O'POTEMKIN VILLAGE

How a struggling town bought itself new hope by painting fake scenes on its walls

A bakery, a bookmaker and a barber have recently appeared in a village in Northern Ireland. But you cannot enter any of them. In a bid to bring in tourists, the town of Bushmills, famous for the whiskey that was first distilled there 400 years ago, has painted over a dozen abandoned storefronts and houses.

There are windows and doors with people looking out, a bakery with an appetizing selection of bread and cakes, and a traditional cobbler, where a man in a flat cap can be seen mending shoes.

It’s not the first time Northern Ireland has tried this. A similar attempt to doll up villages in county Fermanagh so that visiting G8 leaders wouldn’t see how woeful the region looked drew anger and derision; “cosmetic surgery for serious wounds,” one local resident said. But in Bushmills, local residents raised their own funds to add to government money, and the project’s been a success, a local councillor told Reuters; two of the painted stores have already found new owners.

Whatever the motives, the artists have done good work:

A man walks his dog past a hoarding around a building site, which has been covered with artwork to make it look more appealing, in the village of Bushmills on the Causeway Coast August 19, 2013. One of the homes of Irish whiskey has taken a scheme developed in Northern Ireland of erecting fake shop fronts where derelict buildings lie and has truly run with it in a bid to woo tourists. Bushmills, best known as the village where the whiskey of the same name was distilled for the first time 400 years ago, is now also becoming recognisable for the artwork and graphics that brighten up shop fronts left empty during the economic downturn. Picture taken August 19, 2013. REUTERS/Cathal McNaughton (NORTHERN IRELAND - Tags: BUSINESS SOCIETY ANIMALS TRAVEL TPX IMAGES OF THE DAY)

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A boy rides his bicycle past an empty house, which has been covered with artwork to make it look more appealing, in the village of Bushmills on the Causeway Coast August 19, 2013. One of the homes of Irish whiskey has taken a scheme developed in Northern Ireland of erecting fake shop fronts where derelict buildings lie and has truly run with it in a bid to woo tourists. Bushmills, best known as the village where the whiskey of the same name was distilled for the first time 400 years ago, is now also becoming recognisable for the artwork and graphics that brighten up shop fronts left empty during the economic downturn. Picture taken August 19, 2013. REUTERS/Cathal McNaughton (NORTHERN IRELAND - Tags: BUSINESS SOCIETY TRAVEL)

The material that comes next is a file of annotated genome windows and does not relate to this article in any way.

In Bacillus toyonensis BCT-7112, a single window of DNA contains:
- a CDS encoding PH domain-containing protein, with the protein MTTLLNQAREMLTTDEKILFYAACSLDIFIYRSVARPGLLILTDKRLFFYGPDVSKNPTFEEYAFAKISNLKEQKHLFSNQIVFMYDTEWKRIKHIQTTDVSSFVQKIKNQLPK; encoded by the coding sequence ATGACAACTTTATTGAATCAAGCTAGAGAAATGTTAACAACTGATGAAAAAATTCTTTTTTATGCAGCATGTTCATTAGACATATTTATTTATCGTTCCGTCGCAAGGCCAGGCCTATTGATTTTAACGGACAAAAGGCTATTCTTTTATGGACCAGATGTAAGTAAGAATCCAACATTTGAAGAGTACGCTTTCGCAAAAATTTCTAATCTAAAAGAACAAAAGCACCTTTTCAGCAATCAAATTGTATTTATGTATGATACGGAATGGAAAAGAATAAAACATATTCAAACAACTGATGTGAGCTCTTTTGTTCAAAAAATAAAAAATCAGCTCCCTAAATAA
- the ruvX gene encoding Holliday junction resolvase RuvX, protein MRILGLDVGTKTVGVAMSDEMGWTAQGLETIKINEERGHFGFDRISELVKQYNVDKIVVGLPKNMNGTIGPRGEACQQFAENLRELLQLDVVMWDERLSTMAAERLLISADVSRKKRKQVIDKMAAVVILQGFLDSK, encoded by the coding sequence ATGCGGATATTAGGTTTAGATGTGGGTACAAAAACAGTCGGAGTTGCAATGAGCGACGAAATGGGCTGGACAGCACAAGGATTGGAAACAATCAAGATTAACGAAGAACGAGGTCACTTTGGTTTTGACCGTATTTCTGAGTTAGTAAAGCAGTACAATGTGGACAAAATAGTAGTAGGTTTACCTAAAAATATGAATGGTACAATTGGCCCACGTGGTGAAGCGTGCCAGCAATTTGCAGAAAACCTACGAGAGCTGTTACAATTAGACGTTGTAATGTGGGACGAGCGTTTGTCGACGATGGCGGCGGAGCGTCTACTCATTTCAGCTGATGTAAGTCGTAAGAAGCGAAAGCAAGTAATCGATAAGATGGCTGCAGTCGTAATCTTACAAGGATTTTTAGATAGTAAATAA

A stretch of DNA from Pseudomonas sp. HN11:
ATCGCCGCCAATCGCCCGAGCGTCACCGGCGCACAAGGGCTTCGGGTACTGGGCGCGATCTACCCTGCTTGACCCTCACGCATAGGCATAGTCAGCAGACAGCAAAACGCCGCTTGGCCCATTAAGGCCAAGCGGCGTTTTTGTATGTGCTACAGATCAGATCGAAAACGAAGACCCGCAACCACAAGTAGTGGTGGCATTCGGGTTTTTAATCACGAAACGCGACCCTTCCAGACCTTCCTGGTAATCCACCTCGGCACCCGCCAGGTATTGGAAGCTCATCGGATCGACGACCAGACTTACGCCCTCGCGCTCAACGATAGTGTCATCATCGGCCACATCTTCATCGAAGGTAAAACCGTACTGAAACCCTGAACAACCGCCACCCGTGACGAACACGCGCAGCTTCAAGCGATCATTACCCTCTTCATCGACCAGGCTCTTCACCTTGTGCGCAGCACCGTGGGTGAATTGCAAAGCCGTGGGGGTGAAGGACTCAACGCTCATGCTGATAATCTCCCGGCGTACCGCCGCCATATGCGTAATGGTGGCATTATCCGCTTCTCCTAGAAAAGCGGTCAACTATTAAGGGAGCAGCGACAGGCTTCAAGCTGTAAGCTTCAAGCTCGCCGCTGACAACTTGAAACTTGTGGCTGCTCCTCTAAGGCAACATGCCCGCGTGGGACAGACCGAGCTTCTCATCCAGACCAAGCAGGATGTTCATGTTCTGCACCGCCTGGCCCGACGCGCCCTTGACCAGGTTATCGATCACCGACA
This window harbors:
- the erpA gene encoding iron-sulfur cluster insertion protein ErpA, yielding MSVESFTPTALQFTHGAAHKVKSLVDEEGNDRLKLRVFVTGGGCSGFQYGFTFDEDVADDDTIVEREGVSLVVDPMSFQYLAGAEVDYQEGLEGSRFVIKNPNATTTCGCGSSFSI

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A man walks past an empty shop, which has been covered with artwork to make it look more appealing, in the village of Bushmills on the Causeway Coast August 19, 2013. One of the homes of Irish whiskey has taken a scheme developed in Northern Ireland of erecting fake shop fronts where derelict buildings lie and has truly run with it in a bid to woo tourists. Bushmills, best known as the village where the whiskey of the same name was distilled for the first time 400 years ago, is now also becoming recognisable for the artwork and graphics that brighten up shop fronts left empty during the economic downturn. Picture taken August 19, 2013. REUTERS/Cathal McNaughton (NORTHERN IRELAND - Tags: BUSINESS SOCIETY TRAVEL TPX IMAGES OF THE DAY) 

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A family walks past an empty building, which has been covered with artwork to make it look more appealing, in the village of Bushmills on the Causeway Coast August 20, 2013. One of the homes of Irish whiskey has taken a scheme developed in Northern Ireland of erecting fake shop fronts where derelict buildings lie and has truly run with it in a bid to woo tourists. Bushmills, best known as the village where the whiskey of the same name was distilled for the first time 400 years ago, is now also becoming recognisable for the artwork and graphics that brighten up shop fronts left empty during the economic downturn. Picture taken August 20, 2013. REUTERS/Cathal McNaughton (NORTHERN IRELAND - Tags: BUSINESS SOCIETY TRAVEL) 

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A detail of an artwork is seen in the window of a empty shop in the village of Bushmills on the Causeway Coast August 20, 2013. One of the homes of Irish whiskey has taken a scheme developed in Northern Ireland of erecting fake shop fronts where derelict buildings lie and has truly run with it in a bid to woo tourists. Bushmills, best known as the village where the whiskey of the same name was distilled for the first time 400 years ago, is now also becoming recognisable for the artwork and graphics that brighten up shop fronts left empty during the economic downturn. Picture taken August 20, 2013. REUTERS/Cathal McNaughton (NORTHERN IRELAND - Tags: BUSINESS SOCIETY TRAVEL) 

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People stand next to an empty building which has been covered with artwork to make it look more appealing, in the village of Bushmills on the Causeway Coast August 19, 2013. One of the homes of Irish whiskey has taken a scheme developed in Northern Ireland of erecting fake shop fronts where derelict buildings lie and has truly run with it in a bid to woo tourists. Bushmills, best known as the village where the whiskey of the same name was distilled for the first time 400 years ago, is now also becoming recognisable for the artwork and graphics that brighten up shop fronts left empty during the economic downturn. Picture taken August 19, 2013. REUTERS/Cathal McNaughton (NORTHERN IRELAND - Tags: BUSINESS SOCIETY TRAVEL) 

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All photos by Cathal McNaught for Reuters.

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